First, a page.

I went ahead and sat in the first row as I wanted to get engaged in the conversation. I knew people raising issue against the speaker will be discouraged and I will hardly get a minute or two, if lucky. So being close to speaker, I wanted the opposition from Dharmic-Patriotic side to be recognized on the camera. In front of the room, there were two nice chairs and a set of books that Shri Vajpeyi has published. The format was, that Shri Vajpeyi would give a speech, and then there would be a facilitated Question & Answer session.

The audience was a good blend – visually and ideologically. My guess is that about one-third people in audience were of Islamic representation (a couple specifically identified themselves as Pakistani), about same number were Caucasian – I’m assuming representing the Christian side (One professor of Christianity was identified). I’m guessing of the total of about 50 people, about one-third were in support of Dharmic ideology. As a pleasant surprise, 8-10 people in the audience were familiar faces, whom I had seen in other local Indian events.  It was nice to see, how many people of Dharmic ideology had independently heard about the event and came to the event at a short notice. Of these, 3 of us had participated in the workshop “How to be an Intellectual Kshatriya?” by Rajiv Malhotra. Being a university event, a good number of University students and staff were there. Shri Shafique Virani, was the host of the event.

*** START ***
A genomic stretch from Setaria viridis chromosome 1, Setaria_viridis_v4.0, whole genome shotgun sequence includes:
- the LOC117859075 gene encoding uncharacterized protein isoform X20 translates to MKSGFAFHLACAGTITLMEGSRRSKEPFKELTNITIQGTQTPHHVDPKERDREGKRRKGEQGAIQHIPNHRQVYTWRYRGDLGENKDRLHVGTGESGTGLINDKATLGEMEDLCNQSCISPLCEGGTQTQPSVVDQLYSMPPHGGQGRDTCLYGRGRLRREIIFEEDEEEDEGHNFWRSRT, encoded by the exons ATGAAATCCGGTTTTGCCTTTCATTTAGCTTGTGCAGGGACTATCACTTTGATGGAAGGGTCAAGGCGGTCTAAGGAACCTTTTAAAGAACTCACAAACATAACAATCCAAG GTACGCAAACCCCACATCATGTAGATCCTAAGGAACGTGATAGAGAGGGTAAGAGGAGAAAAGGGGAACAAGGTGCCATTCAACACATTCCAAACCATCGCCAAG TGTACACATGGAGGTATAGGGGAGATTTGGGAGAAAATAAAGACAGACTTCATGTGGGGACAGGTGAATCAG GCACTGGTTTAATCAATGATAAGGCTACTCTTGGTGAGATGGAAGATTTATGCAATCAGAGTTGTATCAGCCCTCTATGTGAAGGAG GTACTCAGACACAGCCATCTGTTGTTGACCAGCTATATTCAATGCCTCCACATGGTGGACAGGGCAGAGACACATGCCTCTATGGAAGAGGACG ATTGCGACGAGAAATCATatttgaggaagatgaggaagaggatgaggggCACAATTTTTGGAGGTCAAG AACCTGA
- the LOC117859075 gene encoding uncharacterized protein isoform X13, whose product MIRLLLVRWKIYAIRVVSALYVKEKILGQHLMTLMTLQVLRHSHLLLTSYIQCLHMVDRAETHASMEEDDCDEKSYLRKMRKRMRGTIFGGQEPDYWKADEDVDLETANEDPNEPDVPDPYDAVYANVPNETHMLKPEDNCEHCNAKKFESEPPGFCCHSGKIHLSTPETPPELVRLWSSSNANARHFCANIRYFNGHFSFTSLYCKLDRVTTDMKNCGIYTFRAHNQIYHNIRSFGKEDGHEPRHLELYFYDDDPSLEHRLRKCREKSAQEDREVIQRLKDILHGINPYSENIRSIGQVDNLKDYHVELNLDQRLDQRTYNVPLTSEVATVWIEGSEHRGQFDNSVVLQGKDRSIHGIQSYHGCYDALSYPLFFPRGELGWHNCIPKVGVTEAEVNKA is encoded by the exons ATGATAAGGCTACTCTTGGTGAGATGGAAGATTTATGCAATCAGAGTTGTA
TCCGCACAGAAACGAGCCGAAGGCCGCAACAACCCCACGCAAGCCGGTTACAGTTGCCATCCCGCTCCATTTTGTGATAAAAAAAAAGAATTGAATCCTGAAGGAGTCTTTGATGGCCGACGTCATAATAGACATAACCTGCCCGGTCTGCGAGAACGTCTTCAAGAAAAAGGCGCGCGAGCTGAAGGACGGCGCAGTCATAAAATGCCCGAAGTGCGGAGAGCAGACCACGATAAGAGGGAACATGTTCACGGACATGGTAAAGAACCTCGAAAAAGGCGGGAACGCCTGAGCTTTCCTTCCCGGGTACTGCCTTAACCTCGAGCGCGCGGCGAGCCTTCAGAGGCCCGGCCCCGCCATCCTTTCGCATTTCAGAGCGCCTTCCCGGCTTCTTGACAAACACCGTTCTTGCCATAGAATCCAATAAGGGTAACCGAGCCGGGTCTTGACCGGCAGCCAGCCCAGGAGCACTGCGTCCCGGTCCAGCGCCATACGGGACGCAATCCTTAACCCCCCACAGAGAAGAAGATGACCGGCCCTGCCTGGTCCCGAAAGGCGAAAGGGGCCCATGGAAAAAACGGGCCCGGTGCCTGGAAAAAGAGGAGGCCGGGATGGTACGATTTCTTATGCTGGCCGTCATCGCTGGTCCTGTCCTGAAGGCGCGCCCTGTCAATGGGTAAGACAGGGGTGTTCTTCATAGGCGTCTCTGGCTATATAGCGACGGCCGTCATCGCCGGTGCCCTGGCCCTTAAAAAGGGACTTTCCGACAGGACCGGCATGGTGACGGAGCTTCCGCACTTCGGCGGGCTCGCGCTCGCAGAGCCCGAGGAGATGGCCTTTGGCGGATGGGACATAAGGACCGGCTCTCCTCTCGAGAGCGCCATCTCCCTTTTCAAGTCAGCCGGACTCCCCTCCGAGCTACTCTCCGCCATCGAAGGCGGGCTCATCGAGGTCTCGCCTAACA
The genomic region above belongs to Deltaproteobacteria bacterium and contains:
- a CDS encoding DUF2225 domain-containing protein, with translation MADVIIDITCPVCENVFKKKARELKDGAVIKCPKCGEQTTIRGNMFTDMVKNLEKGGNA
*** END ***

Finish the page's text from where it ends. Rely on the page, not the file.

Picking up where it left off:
Key Points of Ashok Vajpeyi’s Speech

Being a very experienced literary person, Shri Vajpeyi definitely has very good command over words and did a good job in presenting his views. This is besides the fact that he happens to be on the opposite side of Dharmic/ Hinduism ideology. Here’s my notes from his speech:

  • First thing Shri Ashok Vajpeyi established was that the killings in the country are not random, they are by design. So the whole pluralism and harmony of India is under threat.
  • Not only current harmony but the tradition of pluralism of India is under threat. He raised the issue that the established History is being questioned, and government seems to do it by design. E.g. An incompetent person, who hasn’t published a book is Chair of National Book Trust.
  • Intellectual freedom is under threat: He mentioned that it is battle of two ideologies. His ideology of democracy, secularism, pluralism of last 60 years, which is at heart of, what makes India great; is under threat and new narrow ideology is overtaking India. In the new environment all the intellectuals and thinkers are systematically pushed aside. They are being forced to write, think and dream in particular direction.